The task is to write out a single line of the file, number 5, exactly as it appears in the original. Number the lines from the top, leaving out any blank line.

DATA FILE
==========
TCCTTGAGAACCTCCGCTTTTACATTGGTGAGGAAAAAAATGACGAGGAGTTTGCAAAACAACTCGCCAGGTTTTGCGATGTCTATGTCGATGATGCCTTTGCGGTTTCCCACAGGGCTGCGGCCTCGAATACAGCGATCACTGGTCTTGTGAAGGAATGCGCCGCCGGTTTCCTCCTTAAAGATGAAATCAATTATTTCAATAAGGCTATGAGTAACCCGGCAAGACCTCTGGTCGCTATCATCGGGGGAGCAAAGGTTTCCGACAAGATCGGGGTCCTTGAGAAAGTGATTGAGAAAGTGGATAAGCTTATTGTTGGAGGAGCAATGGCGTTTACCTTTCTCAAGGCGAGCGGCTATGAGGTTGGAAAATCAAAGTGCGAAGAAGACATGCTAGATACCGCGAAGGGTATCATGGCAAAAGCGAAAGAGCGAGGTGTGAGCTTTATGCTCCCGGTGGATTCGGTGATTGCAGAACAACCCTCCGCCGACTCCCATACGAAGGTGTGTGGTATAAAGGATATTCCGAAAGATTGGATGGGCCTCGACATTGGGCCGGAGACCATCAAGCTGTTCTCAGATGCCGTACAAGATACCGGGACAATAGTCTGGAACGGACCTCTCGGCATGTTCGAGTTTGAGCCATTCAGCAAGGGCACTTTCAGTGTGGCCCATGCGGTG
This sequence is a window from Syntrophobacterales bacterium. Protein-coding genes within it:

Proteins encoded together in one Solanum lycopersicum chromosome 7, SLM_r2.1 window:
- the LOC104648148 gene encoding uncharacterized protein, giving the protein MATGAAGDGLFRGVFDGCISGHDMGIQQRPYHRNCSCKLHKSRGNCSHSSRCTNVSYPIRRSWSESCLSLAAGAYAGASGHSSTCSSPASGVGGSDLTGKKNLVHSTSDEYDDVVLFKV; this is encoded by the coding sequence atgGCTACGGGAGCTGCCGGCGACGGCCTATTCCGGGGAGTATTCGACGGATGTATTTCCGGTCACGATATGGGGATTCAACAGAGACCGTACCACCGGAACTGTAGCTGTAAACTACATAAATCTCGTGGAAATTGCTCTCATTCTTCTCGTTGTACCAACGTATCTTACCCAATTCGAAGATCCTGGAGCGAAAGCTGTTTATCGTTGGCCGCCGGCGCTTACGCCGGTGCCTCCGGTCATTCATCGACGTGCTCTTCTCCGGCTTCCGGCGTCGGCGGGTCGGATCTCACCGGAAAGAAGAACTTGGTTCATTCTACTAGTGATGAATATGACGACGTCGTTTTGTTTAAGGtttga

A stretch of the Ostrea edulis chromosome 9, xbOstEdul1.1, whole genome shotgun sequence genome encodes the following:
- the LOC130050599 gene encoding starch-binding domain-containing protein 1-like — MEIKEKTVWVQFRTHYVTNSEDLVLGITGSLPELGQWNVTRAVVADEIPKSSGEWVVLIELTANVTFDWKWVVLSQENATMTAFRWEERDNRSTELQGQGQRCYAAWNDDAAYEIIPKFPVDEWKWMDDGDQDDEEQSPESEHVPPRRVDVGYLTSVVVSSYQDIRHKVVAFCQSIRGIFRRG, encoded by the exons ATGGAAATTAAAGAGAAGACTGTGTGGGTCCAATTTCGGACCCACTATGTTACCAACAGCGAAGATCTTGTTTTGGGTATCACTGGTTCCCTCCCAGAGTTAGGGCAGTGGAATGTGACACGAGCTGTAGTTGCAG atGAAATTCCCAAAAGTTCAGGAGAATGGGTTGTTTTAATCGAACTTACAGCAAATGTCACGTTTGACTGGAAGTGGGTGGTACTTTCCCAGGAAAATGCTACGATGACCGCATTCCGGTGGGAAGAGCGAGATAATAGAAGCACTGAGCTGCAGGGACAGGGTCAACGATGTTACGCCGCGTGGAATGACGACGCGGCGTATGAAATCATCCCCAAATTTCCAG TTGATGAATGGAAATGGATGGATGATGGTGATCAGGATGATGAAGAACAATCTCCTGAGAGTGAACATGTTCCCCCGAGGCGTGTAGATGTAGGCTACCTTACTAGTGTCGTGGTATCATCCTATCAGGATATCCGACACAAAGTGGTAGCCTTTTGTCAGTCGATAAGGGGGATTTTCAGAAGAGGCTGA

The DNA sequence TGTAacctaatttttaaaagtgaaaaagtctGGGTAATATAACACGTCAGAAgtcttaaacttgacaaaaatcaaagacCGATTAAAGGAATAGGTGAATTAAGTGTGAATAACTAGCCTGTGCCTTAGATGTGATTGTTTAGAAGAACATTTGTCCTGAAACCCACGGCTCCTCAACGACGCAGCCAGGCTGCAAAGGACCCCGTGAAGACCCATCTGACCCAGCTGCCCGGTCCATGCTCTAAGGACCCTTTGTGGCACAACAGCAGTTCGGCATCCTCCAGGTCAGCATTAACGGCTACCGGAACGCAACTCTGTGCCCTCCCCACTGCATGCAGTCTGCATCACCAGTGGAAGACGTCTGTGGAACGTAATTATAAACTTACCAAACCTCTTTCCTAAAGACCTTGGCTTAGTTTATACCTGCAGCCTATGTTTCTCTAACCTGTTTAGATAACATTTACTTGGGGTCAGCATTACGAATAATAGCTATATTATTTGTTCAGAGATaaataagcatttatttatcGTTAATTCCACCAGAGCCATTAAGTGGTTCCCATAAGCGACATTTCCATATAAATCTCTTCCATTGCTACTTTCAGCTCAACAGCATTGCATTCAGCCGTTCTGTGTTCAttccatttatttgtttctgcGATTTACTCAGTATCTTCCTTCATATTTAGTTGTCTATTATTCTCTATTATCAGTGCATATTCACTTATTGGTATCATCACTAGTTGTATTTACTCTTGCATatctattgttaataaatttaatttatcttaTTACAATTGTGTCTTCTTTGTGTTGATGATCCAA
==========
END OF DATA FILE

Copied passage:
A stretch of the Ostrea edulis chromosome 9, xbOstEdul1.1, whole genome shotgun sequence genome encodes the following: